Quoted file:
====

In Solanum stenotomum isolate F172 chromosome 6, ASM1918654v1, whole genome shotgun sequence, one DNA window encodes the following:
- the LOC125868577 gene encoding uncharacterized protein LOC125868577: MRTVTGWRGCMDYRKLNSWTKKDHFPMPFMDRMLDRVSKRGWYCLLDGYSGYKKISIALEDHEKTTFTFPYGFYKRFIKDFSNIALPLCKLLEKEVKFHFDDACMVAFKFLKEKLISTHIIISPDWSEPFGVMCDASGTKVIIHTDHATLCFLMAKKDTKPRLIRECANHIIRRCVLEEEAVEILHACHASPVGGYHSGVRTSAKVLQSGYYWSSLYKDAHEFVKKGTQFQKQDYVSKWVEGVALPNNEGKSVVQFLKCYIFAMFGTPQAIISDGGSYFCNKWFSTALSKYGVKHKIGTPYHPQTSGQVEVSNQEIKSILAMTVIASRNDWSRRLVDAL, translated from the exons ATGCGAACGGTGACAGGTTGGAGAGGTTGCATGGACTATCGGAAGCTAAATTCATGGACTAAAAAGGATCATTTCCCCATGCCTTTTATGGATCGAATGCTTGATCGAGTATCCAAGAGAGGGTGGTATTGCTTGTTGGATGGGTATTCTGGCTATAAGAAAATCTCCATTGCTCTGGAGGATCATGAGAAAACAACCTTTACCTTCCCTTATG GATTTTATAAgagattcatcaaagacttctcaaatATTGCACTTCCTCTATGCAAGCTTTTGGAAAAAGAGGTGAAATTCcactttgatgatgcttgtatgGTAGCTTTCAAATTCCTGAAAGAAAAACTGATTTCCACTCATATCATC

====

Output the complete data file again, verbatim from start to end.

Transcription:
In Solanum stenotomum isolate F172 chromosome 6, ASM1918654v1, whole genome shotgun sequence, one DNA window encodes the following:
- the LOC125868577 gene encoding uncharacterized protein LOC125868577: MRTVTGWRGCMDYRKLNSWTKKDHFPMPFMDRMLDRVSKRGWYCLLDGYSGYKKISIALEDHEKTTFTFPYGFYKRFIKDFSNIALPLCKLLEKEVKFHFDDACMVAFKFLKEKLISTHIIISPDWSEPFGVMCDASGTKVIIHTDHATLCFLMAKKDTKPRLIRECANHIIRRCVLEEEAVEILHACHASPVGGYHSGVRTSAKVLQSGYYWSSLYKDAHEFVKKGTQFQKQDYVSKWVEGVALPNNEGKSVVQFLKCYIFAMFGTPQAIISDGGSYFCNKWFSTALSKYGVKHKIGTPYHPQTSGQVEVSNQEIKSILAMTVIASRNDWSRRLVDAL, translated from the exons ATGCGAACGGTGACAGGTTGGAGAGGTTGCATGGACTATCGGAAGCTAAATTCATGGACTAAAAAGGATCATTTCCCCATGCCTTTTATGGATCGAATGCTTGATCGAGTATCCAAGAGAGGGTGGTATTGCTTGTTGGATGGGTATTCTGGCTATAAGAAAATCTCCATTGCTCTGGAGGATCATGAGAAAACAACCTTTACCTTCCCTTATG GATTTTATAAgagattcatcaaagacttctcaaatATTGCACTTCCTCTATGCAAGCTTTTGGAAAAAGAGGTGAAATTCcactttgatgatgcttgtatgGTAGCTTTCAAATTCCTGAAAGAAAAACTGATTTCCACTCATATCATC